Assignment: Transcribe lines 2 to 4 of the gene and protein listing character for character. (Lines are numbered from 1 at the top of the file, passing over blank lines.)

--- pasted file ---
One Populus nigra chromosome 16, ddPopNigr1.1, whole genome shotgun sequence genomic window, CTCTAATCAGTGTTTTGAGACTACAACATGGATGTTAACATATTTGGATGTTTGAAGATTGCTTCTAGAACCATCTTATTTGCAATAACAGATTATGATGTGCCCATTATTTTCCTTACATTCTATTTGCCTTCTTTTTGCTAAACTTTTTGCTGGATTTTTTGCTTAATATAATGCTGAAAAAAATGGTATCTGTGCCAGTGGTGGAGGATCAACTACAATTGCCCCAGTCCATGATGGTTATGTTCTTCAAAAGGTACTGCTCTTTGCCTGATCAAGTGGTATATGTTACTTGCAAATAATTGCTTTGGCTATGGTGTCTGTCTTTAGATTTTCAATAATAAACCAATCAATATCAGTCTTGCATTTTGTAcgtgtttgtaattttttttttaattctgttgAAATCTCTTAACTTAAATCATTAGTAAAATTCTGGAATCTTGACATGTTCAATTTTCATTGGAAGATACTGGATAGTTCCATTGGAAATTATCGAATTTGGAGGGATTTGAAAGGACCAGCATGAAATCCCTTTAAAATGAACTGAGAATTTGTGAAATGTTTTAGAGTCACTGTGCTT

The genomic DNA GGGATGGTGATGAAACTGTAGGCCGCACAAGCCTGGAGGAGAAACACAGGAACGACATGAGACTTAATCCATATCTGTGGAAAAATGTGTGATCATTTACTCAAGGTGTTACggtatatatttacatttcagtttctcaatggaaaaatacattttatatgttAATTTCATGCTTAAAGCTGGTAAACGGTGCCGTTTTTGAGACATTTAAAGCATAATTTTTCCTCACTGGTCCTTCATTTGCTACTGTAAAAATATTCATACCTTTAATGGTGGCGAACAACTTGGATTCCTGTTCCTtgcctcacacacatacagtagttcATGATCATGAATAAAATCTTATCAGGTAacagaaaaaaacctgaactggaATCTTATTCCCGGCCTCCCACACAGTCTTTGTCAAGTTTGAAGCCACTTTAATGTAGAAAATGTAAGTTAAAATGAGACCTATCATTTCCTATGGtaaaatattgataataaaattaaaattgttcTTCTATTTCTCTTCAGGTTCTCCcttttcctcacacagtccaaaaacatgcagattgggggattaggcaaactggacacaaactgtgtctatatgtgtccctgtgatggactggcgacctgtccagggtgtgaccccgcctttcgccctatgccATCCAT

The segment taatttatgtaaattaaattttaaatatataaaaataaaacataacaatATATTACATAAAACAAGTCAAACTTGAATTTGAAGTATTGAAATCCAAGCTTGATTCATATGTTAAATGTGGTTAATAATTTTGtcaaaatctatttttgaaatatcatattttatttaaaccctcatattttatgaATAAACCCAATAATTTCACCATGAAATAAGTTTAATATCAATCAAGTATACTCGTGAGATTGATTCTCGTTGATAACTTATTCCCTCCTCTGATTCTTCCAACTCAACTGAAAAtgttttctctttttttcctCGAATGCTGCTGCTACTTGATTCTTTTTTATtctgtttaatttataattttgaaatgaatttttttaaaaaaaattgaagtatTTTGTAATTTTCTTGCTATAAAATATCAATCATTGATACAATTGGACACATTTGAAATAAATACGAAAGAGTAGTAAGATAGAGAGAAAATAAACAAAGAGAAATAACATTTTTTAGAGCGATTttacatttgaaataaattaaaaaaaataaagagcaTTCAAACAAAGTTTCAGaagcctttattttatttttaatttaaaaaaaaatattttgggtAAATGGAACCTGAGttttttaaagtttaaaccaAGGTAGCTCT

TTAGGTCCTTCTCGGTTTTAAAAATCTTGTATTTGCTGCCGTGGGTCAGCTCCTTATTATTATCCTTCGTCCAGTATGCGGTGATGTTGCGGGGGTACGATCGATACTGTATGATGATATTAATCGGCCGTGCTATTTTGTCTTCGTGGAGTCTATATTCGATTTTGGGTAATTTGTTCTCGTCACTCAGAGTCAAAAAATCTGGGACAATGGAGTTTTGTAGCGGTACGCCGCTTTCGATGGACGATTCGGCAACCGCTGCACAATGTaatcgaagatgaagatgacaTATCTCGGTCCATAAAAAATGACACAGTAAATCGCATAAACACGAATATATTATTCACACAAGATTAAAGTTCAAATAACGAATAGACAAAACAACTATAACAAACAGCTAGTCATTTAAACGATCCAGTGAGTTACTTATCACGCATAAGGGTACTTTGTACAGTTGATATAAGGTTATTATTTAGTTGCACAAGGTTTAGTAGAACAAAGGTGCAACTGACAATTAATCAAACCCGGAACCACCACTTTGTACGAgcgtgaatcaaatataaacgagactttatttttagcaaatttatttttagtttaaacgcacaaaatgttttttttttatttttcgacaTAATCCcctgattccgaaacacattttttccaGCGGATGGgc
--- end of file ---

The genomic DNA GGGATGGTGATGAAACTGTAGGCCGCACAAGCCTGGAGGAGAAACACAGGAACGACATGAGACTTAATCCATATCTGTGGAAAAATGTGTGATCATTTACTCAAGGTGTTACggtatatatttacatttcagtttctcaatggaaaaatacattttatatgttAATTTCATGCTTAAAGCTGGTAAACGGTGCCGTTTTTGAGACATTTAAAGCATAATTTTTCCTCACTGGTCCTTCATTTGCTACTGTAAAAATATTCATACCTTTAATGGTGGCGAACAACTTGGATTCCTGTTCCTtgcctcacacacatacagtagttcATGATCATGAATAAAATCTTATCAGGTAacagaaaaaaacctgaactggaATCTTATTCCCGGCCTCCCACACAGTCTTTGTCAAGTTTGAAGCCACTTTAATGTAGAAAATGTAAGTTAAAATGAGACCTATCATTTCCTATGGtaaaatattgataataaaattaaaattgttcTTCTATTTCTCTTCAGGTTCTCCcttttcctcacacagtccaaaaacatgcagattgggggattaggcaaactggacacaaactgtgtctatatgtgtccctgtgatggactggcgacctgtccagggtgtgaccccgcctttcgccctatgccATCCAT

The segment taatttatgtaaattaaattttaaatatataaaaataaaacataacaatATATTACATAAAACAAGTCAAACTTGAATTTGAAGTATTGAAATCCAAGCTTGATTCATATGTTAAATGTGGTTAATAATTTTGtcaaaatctatttttgaaatatcatattttatttaaaccctcatattttatgaATAAACCCAATAATTTCACCATGAAATAAGTTTAATATCAATCAAGTATACTCGTGAGATTGATTCTCGTTGATAACTTATTCCCTCCTCTGATTCTTCCAACTCAACTGAAAAtgttttctctttttttcctCGAATGCTGCTGCTACTTGATTCTTTTTTATtctgtttaatttataattttgaaatgaatttttttaaaaaaaattgaagtatTTTGTAATTTTCTTGCTATAAAATATCAATCATTGATACAATTGGACACATTTGAAATAAATACGAAAGAGTAGTAAGATAGAGAGAAAATAAACAAAGAGAAATAACATTTTTTAGAGCGATTttacatttgaaataaattaaaaaaaataaagagcaTTCAAACAAAGTTTCAGaagcctttattttatttttaatttaaaaaaaaatattttgggtAAATGGAACCTGAGttttttaaagtttaaaccaAGGTAGCTCT

TTAGGTCCTTCTCGGTTTTAAAAATCTTGTATTTGCTGCCGTGGGTCAGCTCCTTATTATTATCCTTCGTCCAGTATGCGGTGATGTTGCGGGGGTACGATCGATACTGTATGATGATATTAATCGGCCGTGCTATTTTGTCTTCGTGGAGTCTATATTCGATTTTGGGTAATTTGTTCTCGTCACTCAGAGTCAAAAAATCTGGGACAATGGAGTTTTGTAGCGGTACGCCGCTTTCGATGGACGATTCGGCAACCGCTGCACAATGTaatcgaagatgaagatgacaTATCTCGGTCCATAAAAAATGACACAGTAAATCGCATAAACACGAATATATTATTCACACAAGATTAAAGTTCAAATAACGAATAGACAAAACAACTATAACAAACAGCTAGTCATTTAAACGATCCAGTGAGTTACTTATCACGCATAAGGGTACTTTGTACAGTTGATATAAGGTTATTATTTAGTTGCACAAGGTTTAGTAGAACAAAGGTGCAACTGACAATTAATCAAACCCGGAACCACCACTTTGTACGAgcgtgaatcaaatataaacgagactttatttttagcaaatttatttttagtttaaacgcacaaaatgttttttttttatttttcgacaTAATCCcctgattccgaaacacattttttccaGCGGATGGgc